Warehouses Aren’t Keeping Up With eCommerce

4. April 2018.








Retail continues to migrate toward eCommerce, but warehouse space is not designed to keep up with the increasing pace of online orders. The average age of a warehouse in the U.S. is more than 30 years old, and many lack modern features, CNBC reported.

CBRE has found that most warehouses constructed prior to 2005 had low ceilings, tight space and uneven flooring — issues that are not easy to fix through a renovation.

“It’s not very easy to remodel a warehouse if the ceiling height is too low,” CBRE’s Director of Research for the Americas Colin Yasukochi said in a report. “Most of the developments we have seen occur from the ground up.”

Construction of new warehouses is occurring in areas such as California, Phoenix, Las Vegas and Atlanta. However, some of the oldest warehouses in the U.S. are in areas such as New Jersey, Boston, Pittsburgh and Philadelphia. While the past decade has seen the construction of 1 billion square feet of more modern warehouses, new space only makes up 11 percent of total warehouses in the U.S.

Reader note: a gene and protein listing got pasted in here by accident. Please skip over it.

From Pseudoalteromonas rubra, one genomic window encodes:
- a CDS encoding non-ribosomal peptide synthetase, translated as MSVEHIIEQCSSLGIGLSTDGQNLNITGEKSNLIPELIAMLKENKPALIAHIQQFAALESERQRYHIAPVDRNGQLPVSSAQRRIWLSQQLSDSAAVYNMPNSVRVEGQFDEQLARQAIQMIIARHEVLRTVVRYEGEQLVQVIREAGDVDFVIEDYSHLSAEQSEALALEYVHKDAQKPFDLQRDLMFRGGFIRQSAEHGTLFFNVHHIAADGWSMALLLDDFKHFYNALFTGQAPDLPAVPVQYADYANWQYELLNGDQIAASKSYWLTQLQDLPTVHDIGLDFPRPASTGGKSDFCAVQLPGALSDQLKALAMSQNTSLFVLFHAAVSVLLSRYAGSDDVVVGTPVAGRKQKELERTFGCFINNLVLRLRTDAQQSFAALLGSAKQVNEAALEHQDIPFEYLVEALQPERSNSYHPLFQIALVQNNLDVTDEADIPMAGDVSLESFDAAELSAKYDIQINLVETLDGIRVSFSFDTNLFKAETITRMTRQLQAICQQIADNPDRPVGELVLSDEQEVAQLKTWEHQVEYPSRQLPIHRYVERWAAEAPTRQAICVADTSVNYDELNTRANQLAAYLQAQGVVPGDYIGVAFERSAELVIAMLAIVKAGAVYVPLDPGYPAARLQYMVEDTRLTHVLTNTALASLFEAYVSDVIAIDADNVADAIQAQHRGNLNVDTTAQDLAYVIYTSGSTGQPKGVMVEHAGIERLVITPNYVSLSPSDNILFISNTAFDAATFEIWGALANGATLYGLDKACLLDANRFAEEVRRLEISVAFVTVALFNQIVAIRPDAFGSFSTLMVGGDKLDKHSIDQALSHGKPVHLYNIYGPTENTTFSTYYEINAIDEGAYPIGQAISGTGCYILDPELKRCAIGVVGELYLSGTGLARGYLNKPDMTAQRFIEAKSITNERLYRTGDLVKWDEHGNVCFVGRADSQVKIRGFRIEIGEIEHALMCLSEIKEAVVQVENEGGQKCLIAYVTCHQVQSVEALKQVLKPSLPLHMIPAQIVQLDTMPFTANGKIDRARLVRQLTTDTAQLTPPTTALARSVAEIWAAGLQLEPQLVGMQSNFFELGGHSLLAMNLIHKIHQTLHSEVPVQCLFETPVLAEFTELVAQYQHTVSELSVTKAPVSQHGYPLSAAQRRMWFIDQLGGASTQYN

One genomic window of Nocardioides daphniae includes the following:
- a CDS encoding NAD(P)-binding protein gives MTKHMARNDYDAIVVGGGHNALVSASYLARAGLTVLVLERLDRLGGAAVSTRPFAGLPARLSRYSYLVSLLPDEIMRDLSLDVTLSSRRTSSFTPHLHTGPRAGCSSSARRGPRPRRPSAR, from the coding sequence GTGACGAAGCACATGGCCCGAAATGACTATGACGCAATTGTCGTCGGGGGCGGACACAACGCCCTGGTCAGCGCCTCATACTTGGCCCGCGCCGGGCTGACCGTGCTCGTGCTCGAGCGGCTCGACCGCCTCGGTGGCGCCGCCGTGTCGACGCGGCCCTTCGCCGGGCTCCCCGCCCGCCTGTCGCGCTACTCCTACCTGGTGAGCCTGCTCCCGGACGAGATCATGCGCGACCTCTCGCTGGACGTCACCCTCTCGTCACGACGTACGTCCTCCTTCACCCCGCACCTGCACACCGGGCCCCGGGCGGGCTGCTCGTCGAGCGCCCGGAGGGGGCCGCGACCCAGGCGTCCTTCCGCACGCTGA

And buying land on which to build a warehouse is becoming an increasingly pricey proposition. As two-day shipping becomes heavily favored among consumers, eCommerce firms are under mounting pressure to locate their warehouses and distribution centers as close to their customer bases as possible.

According to reporting from technology news source Recode, that means these firms need large tracts of industrially zoned land near major cities — something that is not easy to come by. Though construction is starting to meet demand, according to reports, it’s difficult to keep up the pace — which is, in turn, putting pressure on land and real estate prices. In some cases, the increase is steep — to the tune of approximately $100,000 per acre from the nearly $50,000-an-acre price common a year ago, according to CBRE. The cost for smaller, so-called “last mile,” warehouses within easy access of urban zones can cost as much as $250,000 an acre, up 25 percent year over year.

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